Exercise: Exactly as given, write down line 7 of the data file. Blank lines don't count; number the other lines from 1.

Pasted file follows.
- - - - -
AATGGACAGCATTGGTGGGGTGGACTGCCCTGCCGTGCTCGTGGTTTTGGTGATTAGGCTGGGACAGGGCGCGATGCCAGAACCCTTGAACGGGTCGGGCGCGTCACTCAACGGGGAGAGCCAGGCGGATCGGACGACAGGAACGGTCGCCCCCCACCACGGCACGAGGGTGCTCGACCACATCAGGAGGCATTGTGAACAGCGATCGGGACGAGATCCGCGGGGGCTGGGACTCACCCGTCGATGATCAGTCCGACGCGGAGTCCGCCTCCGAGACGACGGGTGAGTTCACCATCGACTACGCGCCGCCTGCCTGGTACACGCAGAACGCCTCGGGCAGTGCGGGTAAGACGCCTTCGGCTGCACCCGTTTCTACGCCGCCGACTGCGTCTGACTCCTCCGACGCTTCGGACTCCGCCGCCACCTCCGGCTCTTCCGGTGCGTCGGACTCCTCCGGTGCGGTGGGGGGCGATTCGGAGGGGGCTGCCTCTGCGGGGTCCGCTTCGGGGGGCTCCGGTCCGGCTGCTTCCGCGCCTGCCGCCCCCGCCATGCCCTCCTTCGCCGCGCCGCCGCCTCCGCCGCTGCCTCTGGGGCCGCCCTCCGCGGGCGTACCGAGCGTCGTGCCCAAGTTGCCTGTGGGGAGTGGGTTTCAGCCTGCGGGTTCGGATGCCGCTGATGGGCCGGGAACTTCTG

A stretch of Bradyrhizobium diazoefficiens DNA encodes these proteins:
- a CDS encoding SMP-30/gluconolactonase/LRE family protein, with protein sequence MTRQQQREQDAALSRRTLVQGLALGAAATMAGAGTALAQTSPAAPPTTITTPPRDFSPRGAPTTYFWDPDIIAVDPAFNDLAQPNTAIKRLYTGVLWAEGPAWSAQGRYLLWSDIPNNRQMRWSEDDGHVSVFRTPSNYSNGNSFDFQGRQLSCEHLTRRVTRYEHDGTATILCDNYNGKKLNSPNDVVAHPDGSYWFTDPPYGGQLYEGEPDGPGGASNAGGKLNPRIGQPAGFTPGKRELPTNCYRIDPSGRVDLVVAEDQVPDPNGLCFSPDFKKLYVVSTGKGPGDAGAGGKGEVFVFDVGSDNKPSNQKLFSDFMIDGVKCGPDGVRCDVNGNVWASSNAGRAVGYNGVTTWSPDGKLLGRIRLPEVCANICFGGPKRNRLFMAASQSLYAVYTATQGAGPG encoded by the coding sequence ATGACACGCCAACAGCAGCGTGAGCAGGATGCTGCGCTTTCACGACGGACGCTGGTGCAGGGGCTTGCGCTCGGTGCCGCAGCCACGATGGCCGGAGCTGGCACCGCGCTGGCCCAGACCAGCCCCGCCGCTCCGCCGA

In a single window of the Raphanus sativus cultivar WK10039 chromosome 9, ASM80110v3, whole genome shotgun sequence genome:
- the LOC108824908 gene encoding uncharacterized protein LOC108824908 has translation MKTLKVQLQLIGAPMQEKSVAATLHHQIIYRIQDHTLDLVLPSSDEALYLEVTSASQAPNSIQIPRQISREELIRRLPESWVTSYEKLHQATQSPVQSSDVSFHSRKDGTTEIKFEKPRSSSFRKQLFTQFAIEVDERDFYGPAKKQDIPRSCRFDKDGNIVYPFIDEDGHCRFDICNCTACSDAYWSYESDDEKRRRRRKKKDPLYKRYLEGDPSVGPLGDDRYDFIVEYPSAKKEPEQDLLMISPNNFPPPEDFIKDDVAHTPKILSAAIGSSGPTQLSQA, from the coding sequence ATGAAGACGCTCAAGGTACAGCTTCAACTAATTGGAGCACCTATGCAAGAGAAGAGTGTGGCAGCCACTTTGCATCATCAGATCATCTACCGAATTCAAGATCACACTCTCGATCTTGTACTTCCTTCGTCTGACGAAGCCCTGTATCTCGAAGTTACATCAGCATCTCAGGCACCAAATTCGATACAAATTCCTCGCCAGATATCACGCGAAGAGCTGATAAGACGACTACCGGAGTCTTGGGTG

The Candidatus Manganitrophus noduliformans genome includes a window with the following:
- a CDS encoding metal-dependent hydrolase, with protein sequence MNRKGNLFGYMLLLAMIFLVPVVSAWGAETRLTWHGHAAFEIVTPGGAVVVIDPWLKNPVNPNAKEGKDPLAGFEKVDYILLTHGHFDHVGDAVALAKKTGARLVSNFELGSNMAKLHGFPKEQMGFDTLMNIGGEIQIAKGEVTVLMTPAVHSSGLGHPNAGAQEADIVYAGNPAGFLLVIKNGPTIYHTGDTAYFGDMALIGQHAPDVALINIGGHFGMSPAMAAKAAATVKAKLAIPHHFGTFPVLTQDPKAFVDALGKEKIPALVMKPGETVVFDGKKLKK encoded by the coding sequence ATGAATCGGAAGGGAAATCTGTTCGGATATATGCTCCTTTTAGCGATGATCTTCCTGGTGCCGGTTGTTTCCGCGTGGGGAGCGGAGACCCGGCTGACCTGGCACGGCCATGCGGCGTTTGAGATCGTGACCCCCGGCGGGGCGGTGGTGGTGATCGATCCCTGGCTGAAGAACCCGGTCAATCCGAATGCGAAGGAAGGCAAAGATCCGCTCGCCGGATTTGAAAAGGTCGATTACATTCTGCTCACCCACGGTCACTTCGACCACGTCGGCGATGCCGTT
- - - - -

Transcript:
- a CDS encoding metal-dependent hydrolase, with protein sequence MNRKGNLFGYMLLLAMIFLVPVVSAWGAETRLTWHGHAAFEIVTPGGAVVVIDPWLKNPVNPNAKEGKDPLAGFEKVDYILLTHGHFDHVGDAVALAKKTGARLVSNFELGSNMAKLHGFPKEQMGFDTLMNIGGEIQIAKGEVTVLMTPAVHSSGLGHPNAGAQEADIVYAGNPAGFLLVIKNGPTIYHTGDTAYFGDMALIGQHAPDVALINIGGHFGMSPAMAAKAAATVKAKLAIPHHFGTFPVLTQDPKAFVDALGKEKIPALVMKPGETVVFDGKKLKK encoded by the coding sequence ATGAATCGGAAGGGAAATCTGTTCGGATATATGCTCCTTTTAGCGATGATCTTCCTGGTGCCGGTTGTTTCCGCGTGGGGAGCGGAGACCCGGCTGACCTGGCACGGCCATGCGGCGTTTGAGATCGTGACCCCCGGCGGGGCGGTGGTGGTGATCGATCCCTGGCTGAAGAACCCGGTCAATCCGAATGCGAAGGAAGGCAAAGATCCGCTCGCCGGATTTGAAAAGGTCGATTACATTCTGCTCACCCACGGTCACTTCGACCACGTCGGCGATGCCGTT